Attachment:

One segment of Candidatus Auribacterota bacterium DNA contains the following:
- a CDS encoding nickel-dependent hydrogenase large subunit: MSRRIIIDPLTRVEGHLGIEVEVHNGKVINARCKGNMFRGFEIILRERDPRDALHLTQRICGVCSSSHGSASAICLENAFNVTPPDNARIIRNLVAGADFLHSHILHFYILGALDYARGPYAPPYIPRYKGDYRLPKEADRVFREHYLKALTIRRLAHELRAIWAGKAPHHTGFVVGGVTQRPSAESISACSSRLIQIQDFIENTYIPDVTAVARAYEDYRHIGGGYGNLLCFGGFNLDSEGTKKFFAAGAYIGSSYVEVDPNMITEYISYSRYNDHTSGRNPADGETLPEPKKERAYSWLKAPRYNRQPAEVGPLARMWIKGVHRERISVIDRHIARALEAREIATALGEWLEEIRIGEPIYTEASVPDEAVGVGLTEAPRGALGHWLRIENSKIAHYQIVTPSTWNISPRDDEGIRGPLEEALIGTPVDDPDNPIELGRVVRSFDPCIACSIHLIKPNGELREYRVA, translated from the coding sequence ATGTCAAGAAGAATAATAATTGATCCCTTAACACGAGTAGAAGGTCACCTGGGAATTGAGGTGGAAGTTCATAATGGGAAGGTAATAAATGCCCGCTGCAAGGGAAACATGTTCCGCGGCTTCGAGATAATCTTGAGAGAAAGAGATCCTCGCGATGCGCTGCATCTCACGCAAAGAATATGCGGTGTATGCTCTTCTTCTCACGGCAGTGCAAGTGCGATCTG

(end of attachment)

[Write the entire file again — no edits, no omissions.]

One segment of Candidatus Auribacterota bacterium DNA contains the following:
- a CDS encoding nickel-dependent hydrogenase large subunit: MSRRIIIDPLTRVEGHLGIEVEVHNGKVINARCKGNMFRGFEIILRERDPRDALHLTQRICGVCSSSHGSASAICLENAFNVTPPDNARIIRNLVAGADFLHSHILHFYILGALDYARGPYAPPYIPRYKGDYRLPKEADRVFREHYLKALTIRRLAHELRAIWAGKAPHHTGFVVGGVTQRPSAESISACSSRLIQIQDFIENTYIPDVTAVARAYEDYRHIGGGYGNLLCFGGFNLDSEGTKKFFAAGAYIGSSYVEVDPNMITEYISYSRYNDHTSGRNPADGETLPEPKKERAYSWLKAPRYNRQPAEVGPLARMWIKGVHRERISVIDRHIARALEAREIATALGEWLEEIRIGEPIYTEASVPDEAVGVGLTEAPRGALGHWLRIENSKIAHYQIVTPSTWNISPRDDEGIRGPLEEALIGTPVDDPDNPIELGRVVRSFDPCIACSIHLIKPNGELREYRVA, translated from the coding sequence ATGTCAAGAAGAATAATAATTGATCCCTTAACACGAGTAGAAGGTCACCTGGGAATTGAGGTGGAAGTTCATAATGGGAAGGTAATAAATGCCCGCTGCAAGGGAAACATGTTCCGCGGCTTCGAGATAATCTTGAGAGAAAGAGATCCTCGCGATGCGCTGCATCTCACGCAAAGAATATGCGGTGTATGCTCTTCTTCTCACGGCAGTGCAAGTGCGATCTG